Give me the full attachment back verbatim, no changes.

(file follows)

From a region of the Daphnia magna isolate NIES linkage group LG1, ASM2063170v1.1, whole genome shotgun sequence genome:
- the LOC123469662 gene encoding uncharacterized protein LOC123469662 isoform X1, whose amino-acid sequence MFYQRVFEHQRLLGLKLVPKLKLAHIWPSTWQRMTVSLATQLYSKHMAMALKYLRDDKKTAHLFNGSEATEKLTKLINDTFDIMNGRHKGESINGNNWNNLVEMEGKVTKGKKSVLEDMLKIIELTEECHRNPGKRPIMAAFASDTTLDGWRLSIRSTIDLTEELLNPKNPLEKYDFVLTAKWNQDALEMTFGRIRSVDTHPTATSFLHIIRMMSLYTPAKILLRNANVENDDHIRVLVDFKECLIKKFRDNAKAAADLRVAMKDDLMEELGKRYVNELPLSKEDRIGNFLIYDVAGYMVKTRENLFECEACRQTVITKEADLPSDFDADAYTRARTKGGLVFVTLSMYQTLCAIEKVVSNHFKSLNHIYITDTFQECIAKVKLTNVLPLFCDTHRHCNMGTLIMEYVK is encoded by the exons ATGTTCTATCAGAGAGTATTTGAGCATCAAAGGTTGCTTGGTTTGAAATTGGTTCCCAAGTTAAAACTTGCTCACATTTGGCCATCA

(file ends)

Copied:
From a region of the Daphnia magna isolate NIES linkage group LG1, ASM2063170v1.1, whole genome shotgun sequence genome:
- the LOC123469662 gene encoding uncharacterized protein LOC123469662 isoform X1, whose amino-acid sequence MFYQRVFEHQRLLGLKLVPKLKLAHIWPSTWQRMTVSLATQLYSKHMAMALKYLRDDKKTAHLFNGSEATEKLTKLINDTFDIMNGRHKGESINGNNWNNLVEMEGKVTKGKKSVLEDMLKIIELTEECHRNPGKRPIMAAFASDTTLDGWRLSIRSTIDLTEELLNPKNPLEKYDFVLTAKWNQDALEMTFGRIRSVDTHPTATSFLHIIRMMSLYTPAKILLRNANVENDDHIRVLVDFKECLIKKFRDNAKAAADLRVAMKDDLMEELGKRYVNELPLSKEDRIGNFLIYDVAGYMVKTRENLFECEACRQTVITKEADLPSDFDADAYTRARTKGGLVFVTLSMYQTLCAIEKVVSNHFKSLNHIYITDTFQECIAKVKLTNVLPLFCDTHRHCNMGTLIMEYVK is encoded by the exons ATGTTCTATCAGAGAGTATTTGAGCATCAAAGGTTGCTTGGTTTGAAATTGGTTCCCAAGTTAAAACTTGCTCACATTTGGCCATCA